How to make your first functional programming language. A book review.
After taking an introductory functional programming course last year I have decided to dive into Functional Programming in a challenging way.
At the beginning of the summer I’ve asked an experienced friend some ideas for a summer project. He suggested me to implement R5RS Scheme (Revised(5) Report on the Algorithmic Language Scheme) in Haskell. Scheme is called a dialect of LISP (LIst PRocessor), a family of programming languages with a long history, famous for its fully parenthesized prefix notation. LISP showed computer scientists in the 60s the importance of λ (lambda) calculus and was originally specified in 1958 by John McCarthy, one of the founders of the Stanford AI Laboratory.
I’ve decided to call my Scheme implementation yasih, or Yet Another Scheme In Haskell, since implementing a Scheme in Haskell is a popular exercise alongwise Computer Scientists. You can find the code in the yasih repository on my GitHub profile.
At the time I only knew a little bit of OCaML and had some basic knowledge about λ-calculus and LISP, but I was itching for more knowledge about the internals and the history of functional programming. After a bit of googling I’ve stumbled into the excellent book Write Yourself a Scheme in 48 Hours and started diving into it.
The book is raw, it was refined by the WikiBooks community after the original version was open sourced, hence it is still incomplete. Each chapter explains the interpreter code step by step and also presents you with some exercises. At the beginning, it goes straight to parsing and assumes that you have some (basic) functional programming background.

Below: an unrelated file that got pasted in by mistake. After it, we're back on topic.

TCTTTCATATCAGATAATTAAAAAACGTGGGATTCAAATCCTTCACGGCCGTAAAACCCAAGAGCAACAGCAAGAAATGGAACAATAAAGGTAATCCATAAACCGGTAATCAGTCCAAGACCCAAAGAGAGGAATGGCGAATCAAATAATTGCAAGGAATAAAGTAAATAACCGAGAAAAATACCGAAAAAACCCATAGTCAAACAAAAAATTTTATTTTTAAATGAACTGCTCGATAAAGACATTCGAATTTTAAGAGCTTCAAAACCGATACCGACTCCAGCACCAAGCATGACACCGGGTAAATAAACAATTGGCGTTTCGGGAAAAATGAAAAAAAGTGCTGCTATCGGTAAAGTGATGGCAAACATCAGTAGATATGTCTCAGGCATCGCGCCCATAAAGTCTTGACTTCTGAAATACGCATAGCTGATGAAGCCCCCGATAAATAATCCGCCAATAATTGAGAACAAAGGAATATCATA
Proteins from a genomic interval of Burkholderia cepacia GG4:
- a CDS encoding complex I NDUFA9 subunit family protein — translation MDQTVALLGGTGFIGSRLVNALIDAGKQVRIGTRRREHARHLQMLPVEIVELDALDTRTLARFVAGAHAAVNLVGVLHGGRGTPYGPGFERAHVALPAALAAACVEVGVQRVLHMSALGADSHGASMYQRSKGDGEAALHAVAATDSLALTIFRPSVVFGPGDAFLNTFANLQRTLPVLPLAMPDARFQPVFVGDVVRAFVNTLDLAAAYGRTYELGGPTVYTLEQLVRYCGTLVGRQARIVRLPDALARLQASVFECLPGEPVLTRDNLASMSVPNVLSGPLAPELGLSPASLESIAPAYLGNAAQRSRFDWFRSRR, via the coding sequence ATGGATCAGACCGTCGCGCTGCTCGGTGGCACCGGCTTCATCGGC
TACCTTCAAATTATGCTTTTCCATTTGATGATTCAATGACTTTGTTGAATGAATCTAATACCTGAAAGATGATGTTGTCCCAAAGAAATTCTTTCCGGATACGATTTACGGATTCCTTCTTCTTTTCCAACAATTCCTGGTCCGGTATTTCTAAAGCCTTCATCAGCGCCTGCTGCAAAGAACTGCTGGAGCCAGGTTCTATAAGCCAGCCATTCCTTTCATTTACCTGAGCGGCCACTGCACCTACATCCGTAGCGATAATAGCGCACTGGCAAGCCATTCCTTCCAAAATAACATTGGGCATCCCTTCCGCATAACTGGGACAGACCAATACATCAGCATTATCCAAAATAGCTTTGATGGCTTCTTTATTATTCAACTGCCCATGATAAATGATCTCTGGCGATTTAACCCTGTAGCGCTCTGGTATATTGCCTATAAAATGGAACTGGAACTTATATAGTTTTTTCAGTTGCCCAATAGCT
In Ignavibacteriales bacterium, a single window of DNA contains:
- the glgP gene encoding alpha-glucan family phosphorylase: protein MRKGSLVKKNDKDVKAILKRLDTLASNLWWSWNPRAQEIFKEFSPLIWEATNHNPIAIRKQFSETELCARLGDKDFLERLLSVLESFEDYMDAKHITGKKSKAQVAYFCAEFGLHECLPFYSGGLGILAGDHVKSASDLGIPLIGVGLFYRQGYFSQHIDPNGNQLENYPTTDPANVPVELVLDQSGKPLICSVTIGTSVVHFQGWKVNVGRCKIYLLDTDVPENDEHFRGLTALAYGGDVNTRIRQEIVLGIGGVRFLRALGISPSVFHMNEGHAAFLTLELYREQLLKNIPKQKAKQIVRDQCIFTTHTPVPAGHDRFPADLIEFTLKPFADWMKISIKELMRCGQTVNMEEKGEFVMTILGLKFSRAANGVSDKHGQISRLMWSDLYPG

Some Haskell concepts aren’t explained clearly, while Scheme concepts are explained in much more detail. I had to do a lot of googling while reading each chapter. I also followed the MIT R5RS spec and the Guile Scheme reference manual. Guile is the official scripting language of the GNU project and is a really great and fast implementation of the Scheme language. I’ve used it in parallel to my Scheme to test the correctness of the primitives I’ve implemented in my Scheme.
A simple LISP interpreter is composed by 3 components:
The first one, the parser is the section of interpreter that is responsible of reading each character, line-by-line, of a text file received in input (the program) and transform it into an AST (Abstract Syntax Tree). The parser also performs some syntactical correctness checks. Here’s an example of parsing a typical LISP parenthesized expression using the Parsec parser combinator library in Haskell:
parseExpr :: Parser LispVal parseExpr = do expr <- try parseComplex <|> try parseRatio <|> try parseFloat <|> try parseNumber <|> try parseAtom <|> parseString <|> try parseBool <|> try parseCharacter <|> try parseQuoted <|> try parseQuasiQuoted <|> try parseUnQuote <|> try parseVector <|> try parseParens skipMany parseComment return expr